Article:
Wednesday, September 19, 2007

Things you discover when your dog wakes you up at 4:45 in the morning...

Some people think Christians shouldn't do yoga. Yeah, my antibodies went into overtime on this one.

They are blowing the tops of mountains off in West Virginia because it's faster and cheaper than digging underground. I'm sorry--did the 1970's through today, and the advances in ecological protection that came with them, never actually happen? I mean... you can actually do crap like this in America today?

Sofyst wonders what we do when we are "are somewhat left by God without clear direction." I comment that this pretty much describes everyday life, doesn't it?

Eric at Two World Collision posts about being honest about, among other things, his relationship challenges. A commenter mentions about how gays often have to experience in adulthood what the rest of us do as adolescents when it comes to the awkwardness of learning how to actually romance another human being--which strikes me as a surprising truth. As an aside, MZ would probably be compelled to mention that I am still learning how to romance another human being.

By the way, gay bars are closing all over the place because gays are increasingly preferring to spend time one on one with their partners, inconveniently depriving evangelicals of a stereotype-supporting crutch. Damn them!

Tim Ferriss talks about radical honesty. Me and MZ had been talking recently about whether true transparency looks something like radical honesty. I wouldn't go that far.

Joe Carter reviews an evangelical thriller and remarks that the book "[c]ontains many of the standard faults of "Christian" novels: flat characterization, unconvincing conversions, stereotypical villains." I remark that he just aptly described evangelical culture.

Monday, September 17, 2007

Be Forewarned...

Guitar Hero II will rock your muthafsking azz off.

Sunday, September 16, 2007

Taking my spiritual temperature

I wouldn't have expected it, but as I sit here in September of 2007, over a year since my mother's death and the ridiculous, maddening end to my involvement in the church that I served on the board at for three years--which coincided with my last desire to have anything at all to do with evangelicalism--as I sit here now, I frankly am still pissed off. I can't even pretend to believe much of what I used to believe about what I used to profess on a weekly (if not daily) basis.

I feel, for deeply personal reasons, that Jesus did live and that he lives spiritually. But as for doctrine... I almost don't even care. I don't read the Bible, I don't seek secondary sources, I don't pray, and I hardly even think about spiritual matters. I find plenty of time to drop f-bombs on the stupidity and ham-handedness of stupid church people, but don't have the desire to slice off much time at all to reflect on who Jesus still is or what I am supposed to do with him.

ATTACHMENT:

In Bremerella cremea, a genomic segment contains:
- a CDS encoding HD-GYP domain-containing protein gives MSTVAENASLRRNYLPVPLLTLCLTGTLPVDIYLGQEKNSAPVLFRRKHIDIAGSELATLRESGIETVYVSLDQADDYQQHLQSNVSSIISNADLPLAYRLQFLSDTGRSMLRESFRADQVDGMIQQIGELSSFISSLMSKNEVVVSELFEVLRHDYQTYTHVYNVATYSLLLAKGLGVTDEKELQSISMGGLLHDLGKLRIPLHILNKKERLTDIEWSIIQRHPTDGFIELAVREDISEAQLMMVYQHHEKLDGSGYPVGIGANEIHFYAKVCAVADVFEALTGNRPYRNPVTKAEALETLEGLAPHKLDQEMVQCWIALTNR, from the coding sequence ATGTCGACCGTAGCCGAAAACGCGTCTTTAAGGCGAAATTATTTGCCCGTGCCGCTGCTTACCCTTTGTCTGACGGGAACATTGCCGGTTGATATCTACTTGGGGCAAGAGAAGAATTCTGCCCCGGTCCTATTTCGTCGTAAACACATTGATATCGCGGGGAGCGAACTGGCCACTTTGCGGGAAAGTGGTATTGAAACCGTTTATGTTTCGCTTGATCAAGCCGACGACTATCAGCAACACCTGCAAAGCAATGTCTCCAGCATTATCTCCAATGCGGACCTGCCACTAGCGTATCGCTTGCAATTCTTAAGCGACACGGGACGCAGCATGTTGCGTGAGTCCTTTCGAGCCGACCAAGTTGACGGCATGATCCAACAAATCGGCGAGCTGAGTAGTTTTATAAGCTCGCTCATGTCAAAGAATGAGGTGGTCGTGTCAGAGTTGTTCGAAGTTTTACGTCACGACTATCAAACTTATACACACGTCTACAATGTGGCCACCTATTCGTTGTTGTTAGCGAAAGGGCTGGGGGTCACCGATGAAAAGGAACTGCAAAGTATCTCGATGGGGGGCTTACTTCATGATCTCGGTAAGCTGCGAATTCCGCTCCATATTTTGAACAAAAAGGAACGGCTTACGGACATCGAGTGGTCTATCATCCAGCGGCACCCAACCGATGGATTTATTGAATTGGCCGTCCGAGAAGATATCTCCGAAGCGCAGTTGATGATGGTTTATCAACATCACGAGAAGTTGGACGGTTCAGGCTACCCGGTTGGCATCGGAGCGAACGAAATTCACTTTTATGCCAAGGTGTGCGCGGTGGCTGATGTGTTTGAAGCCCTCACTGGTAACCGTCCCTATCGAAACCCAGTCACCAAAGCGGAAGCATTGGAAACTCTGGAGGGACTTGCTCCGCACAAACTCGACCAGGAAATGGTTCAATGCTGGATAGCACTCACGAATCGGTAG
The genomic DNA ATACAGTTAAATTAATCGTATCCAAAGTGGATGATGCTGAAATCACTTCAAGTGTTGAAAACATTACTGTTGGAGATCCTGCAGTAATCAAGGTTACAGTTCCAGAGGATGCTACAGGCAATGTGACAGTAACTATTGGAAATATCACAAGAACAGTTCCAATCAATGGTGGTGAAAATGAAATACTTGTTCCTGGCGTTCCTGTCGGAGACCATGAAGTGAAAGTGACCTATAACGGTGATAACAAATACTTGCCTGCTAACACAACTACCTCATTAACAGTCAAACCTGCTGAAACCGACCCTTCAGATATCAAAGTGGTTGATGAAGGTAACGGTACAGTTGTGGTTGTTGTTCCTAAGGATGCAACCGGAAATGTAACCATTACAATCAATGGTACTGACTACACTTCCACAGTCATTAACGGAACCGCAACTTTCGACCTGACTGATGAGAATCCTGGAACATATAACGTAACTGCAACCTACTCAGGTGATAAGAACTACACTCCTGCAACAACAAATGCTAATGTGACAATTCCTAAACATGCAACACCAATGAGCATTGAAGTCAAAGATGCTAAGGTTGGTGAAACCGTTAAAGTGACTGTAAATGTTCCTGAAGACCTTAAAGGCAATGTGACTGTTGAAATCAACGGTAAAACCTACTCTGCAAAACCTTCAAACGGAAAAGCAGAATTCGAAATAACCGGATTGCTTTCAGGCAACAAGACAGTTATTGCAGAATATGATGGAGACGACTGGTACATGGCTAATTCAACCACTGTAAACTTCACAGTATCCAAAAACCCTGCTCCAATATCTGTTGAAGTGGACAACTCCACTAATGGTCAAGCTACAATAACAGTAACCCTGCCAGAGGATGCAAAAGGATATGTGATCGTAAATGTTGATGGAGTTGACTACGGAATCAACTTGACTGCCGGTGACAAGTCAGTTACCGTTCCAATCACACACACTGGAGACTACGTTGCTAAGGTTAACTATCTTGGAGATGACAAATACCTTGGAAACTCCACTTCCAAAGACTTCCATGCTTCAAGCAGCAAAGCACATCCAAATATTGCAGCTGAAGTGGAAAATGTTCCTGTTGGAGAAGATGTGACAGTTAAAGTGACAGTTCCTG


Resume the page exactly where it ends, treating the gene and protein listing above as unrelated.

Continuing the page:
I can't say I am proud of the degree to which my anger at the evangelical church controls my life. I spend hours every week moving among blogs that discuss evangelical issues, processing and processing my thoughts and feelings about evangelical doctrine and praxis. Were it not for my incredible wife, I almost certainly would say Fuck All and forget about this nonsense, but she is too much a part of me to write off the process. Where I end up is not academic considering her devotion to me and to God.

And yet I feel like I now have an antibody in my system that makes me want to vomit out anything that tastes like my old evangelical diet. I feel as if I have crossed a spiritual Rubicon, and contented belief lies back on a shore that I can't and won't return to. So somewhere along this path, the anger has to get replaced by a right-minded seeking so that I can, to the extent that I still believe in Jesus (as opposed to believing about him) actually structure my life in a way that reflects that belief. For now, I do what I do because I believe it's the right thing to do. I would expect that if I take back on belief in Jesus, absent the make-work, busy-busy, nicey-nice of Churchianity, my life will actually have to show that.

Anyways, that's my spiritual temperature as of 9:07PM on Sunday, September 16th, 2007.

Saturday, September 15, 2007

Dylan, Man...

Check it out.

Friday, September 14, 2007

Exporting pollution

Much is said of our exportation of jobs to China via our mass-consumption of their mass-produced goods, but one could just as well understand that we are also exporting our own pollution. China's air, water, and soil pollution practices are probably consistent with where we were over 50 years ago. If not further back.

In Linfen, for instance, the many coal plants and manufacturing interests pump a steady stream of sulfur oxide and coal dust into the air and arsenic into the water table. Linfen is a pathetic example of Business Gone Wild, but it is hardly alone. 16 of the 20 most polluted cities in the world, according to the World Bank, are in China.

When I was a kid growing up in the 60s and 70s in the Los Angeles basin, I remember many summer days where to play outside meant getting sore lungs. If you haven't felt it, there's no describing it. I imagine that kids in Beijing, pictured below (after a rain on the left, on a sunny day to the right), know that feeling.

Thankfully it's not like that in Southern California any more, for the most part. Smog alerts, once a fixture of summer, are largely a thing of the past. And while I believe in free enterprise, somebody's got to be watching the store and thinking about something more than profit and employment statistics. Profit and jobs are good. Very good. But they are not the only things that matter in life.

Thursday, September 13, 2007

Conservatives in the Tearoom

Is it hypocrisy when a social conservative, adamantly opposed to gay rights, adultery, divorce, or what have you is caught literally and figuratively with his pants down doing the very thing he proclaims to despise?

According to Andrew Sullivan and some others, maybe it's deeper than simple hypocrisy. Says Andrew:
Social conservatives who try to have extremely discreet and anonymous sex or drugs or whatever are not, perhaps, hypocrites as such. They recognize vice, do not deny it, see it in themselves, understand that some of it is simply irrepressible, and do not see their public moralizing as in conflict with it. Think Bill Bennett or Rush Limbaugh or Bill O'Reilly or David Vitter: all involved in various personal vices (often compulsively) - and arguably more socially conservative because of them.